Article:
‘Diatoms and pH reconstruction’ (1990) revisited
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- Birks, H.J.B. & Simpson, G.L. J Paleolimnol (2013) 49: 363. doi:10.1007/s10933-013-9697-7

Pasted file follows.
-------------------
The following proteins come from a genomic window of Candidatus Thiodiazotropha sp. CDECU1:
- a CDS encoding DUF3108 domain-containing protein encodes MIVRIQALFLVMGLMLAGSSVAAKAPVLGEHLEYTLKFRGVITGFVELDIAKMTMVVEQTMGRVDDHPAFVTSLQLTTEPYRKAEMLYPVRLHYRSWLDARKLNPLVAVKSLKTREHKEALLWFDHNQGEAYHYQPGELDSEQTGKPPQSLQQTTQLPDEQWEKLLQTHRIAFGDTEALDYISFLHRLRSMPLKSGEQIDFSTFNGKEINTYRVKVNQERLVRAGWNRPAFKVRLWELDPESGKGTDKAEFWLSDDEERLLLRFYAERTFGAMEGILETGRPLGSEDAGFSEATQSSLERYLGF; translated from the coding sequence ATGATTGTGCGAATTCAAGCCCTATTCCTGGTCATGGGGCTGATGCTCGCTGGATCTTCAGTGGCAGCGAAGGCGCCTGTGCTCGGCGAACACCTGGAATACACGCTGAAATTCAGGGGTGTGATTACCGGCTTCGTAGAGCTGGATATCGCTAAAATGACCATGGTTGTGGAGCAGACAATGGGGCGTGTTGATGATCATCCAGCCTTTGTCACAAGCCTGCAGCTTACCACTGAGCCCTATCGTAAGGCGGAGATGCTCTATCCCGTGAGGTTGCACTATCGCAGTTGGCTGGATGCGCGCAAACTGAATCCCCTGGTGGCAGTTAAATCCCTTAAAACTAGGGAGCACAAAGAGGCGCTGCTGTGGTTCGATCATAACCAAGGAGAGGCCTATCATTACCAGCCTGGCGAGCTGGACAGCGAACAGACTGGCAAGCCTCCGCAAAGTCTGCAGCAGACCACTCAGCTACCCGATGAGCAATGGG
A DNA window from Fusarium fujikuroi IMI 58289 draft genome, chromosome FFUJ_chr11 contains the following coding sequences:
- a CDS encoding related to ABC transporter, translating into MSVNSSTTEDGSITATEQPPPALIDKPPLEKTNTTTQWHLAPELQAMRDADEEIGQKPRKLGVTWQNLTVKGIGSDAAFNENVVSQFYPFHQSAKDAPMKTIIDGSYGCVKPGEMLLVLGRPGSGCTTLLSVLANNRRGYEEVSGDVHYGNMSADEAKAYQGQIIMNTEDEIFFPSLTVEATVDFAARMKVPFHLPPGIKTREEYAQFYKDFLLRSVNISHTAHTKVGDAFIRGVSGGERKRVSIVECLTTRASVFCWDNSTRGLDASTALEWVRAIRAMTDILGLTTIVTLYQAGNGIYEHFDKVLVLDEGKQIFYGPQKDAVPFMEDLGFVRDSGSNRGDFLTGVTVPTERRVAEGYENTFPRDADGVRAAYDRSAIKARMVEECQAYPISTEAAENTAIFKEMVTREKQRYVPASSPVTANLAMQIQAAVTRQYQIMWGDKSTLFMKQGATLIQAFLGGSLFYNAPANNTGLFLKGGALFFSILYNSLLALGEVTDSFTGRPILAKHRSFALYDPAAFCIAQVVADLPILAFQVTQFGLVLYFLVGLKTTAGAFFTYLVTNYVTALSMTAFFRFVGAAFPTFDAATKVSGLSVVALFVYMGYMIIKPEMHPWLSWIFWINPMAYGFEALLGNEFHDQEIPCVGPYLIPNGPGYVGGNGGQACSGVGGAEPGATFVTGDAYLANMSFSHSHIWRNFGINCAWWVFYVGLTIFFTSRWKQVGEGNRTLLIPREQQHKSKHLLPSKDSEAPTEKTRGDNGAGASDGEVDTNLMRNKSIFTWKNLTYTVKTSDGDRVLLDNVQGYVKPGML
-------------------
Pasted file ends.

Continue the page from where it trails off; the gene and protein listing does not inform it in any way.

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The 167 sample lake-water pH-diatom calibration data-set created as part of the Palaeolimnology Programme within the Surface Water Acidification Project (SWAP) is re-analysed numerically using nine different numerical methods, six based on simple two-way weighted-averaging (WA), and the other three involving Gaussian logit regression (GLR) and maximum-likelihood (ML) calibration, the modern analogue technique, or weighted-averaging partial least-squares regression and calibration. Root mean squared error of prediction and maximum bias were estimated for all nine methods based on 10,000 internal and 10,000 external cross-validations involving a training-set, an optimisation-set, and a test-set. The results show that WA with a monotonic deshrinking spline equals or slightly outperforms WA with linear inverse deshrinking, especially in external cross-validation. Methods that employ tolerance downweighting generally have an inferior performance except when combined with monotonic deshrinking. It appears that simple two-way WA extensively used in SWAP cannot be significantly bettered. Thanks to increased computing power, better software, and more rigorous cross-validations, GLR shows good performance, especially in external cross-validation.